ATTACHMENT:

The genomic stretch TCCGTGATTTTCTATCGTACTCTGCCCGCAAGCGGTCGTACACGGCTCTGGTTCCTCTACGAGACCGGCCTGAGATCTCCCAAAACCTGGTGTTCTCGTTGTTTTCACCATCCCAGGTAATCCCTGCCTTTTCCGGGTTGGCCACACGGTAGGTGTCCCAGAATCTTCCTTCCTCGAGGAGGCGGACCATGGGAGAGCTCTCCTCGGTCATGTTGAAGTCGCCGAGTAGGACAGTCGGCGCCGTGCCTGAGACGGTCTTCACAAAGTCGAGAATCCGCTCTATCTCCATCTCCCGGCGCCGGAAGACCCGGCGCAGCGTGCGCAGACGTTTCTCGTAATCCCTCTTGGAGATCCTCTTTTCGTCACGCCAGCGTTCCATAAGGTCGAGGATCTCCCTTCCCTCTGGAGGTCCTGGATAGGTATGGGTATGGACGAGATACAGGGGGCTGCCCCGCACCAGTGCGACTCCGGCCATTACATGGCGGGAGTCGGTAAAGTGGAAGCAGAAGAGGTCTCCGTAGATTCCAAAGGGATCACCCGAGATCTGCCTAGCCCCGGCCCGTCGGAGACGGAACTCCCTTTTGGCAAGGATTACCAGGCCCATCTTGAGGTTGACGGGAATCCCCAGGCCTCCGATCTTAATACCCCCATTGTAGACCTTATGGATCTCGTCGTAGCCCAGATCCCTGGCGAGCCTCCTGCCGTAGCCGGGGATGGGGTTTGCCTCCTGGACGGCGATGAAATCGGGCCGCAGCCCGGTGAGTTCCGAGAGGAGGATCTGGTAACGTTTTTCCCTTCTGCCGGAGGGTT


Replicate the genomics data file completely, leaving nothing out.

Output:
The genomic stretch TCCGTGATTTTCTATCGTACTCTGCCCGCAAGCGGTCGTACACGGCTCTGGTTCCTCTACGAGACCGGCCTGAGATCTCCCAAAACCTGGTGTTCTCGTTGTTTTCACCATCCCAGGTAATCCCTGCCTTTTCCGGGTTGGCCACACGGTAGGTGTCCCAGAATCTTCCTTCCTCGAGGAGGCGGACCATGGGAGAGCTCTCCTCGGTCATGTTGAAGTCGCCGAGTAGGACAGTCGGCGCCGTGCCTGAGACGGTCTTCACAAAGTCGAGAATCCGCTCTATCTCCATCTCCCGGCGCCGGAAGACCCGGCGCAGCGTGCGCAGACGTTTCTCGTAATCCCTCTTGGAGATCCTCTTTTCGTCACGCCAGCGTTCCATAAGGTCGAGGATCTCCCTTCCCTCTGGAGGTCCTGGATAGGTATGGGTATGGACGAGATACAGGGGGCTGCCCCGCACCAGTGCGACTCCGGCCATTACATGGCGGGAGTCGGTAAAGTGGAAGCAGAAGAGGTCTCCGTAGATTCCAAAGGGATCACCCGAGATCTGCCTAGCCCCGGCCCGTCGGAGACGGAACTCCCTTTTGGCAAGGATTACCAGGCCCATCTTGAGGTTGACGGGAATCCCCAGGCCTCCGATCTTAATACCCCCATTGTAGACCTTATGGATCTCGTCGTAGCCCAGATCCCTGGCGAGCCTCCTGCCGTAGCCGGGGATGGGGTTTGCCTCCTGGACGGCGATGAAATCGGGCCGCAGCCCGGTGAGTTCCGAGAGGAGGATCTGGTAACGTTTTTCCCTTCTGCCGGAGGGTT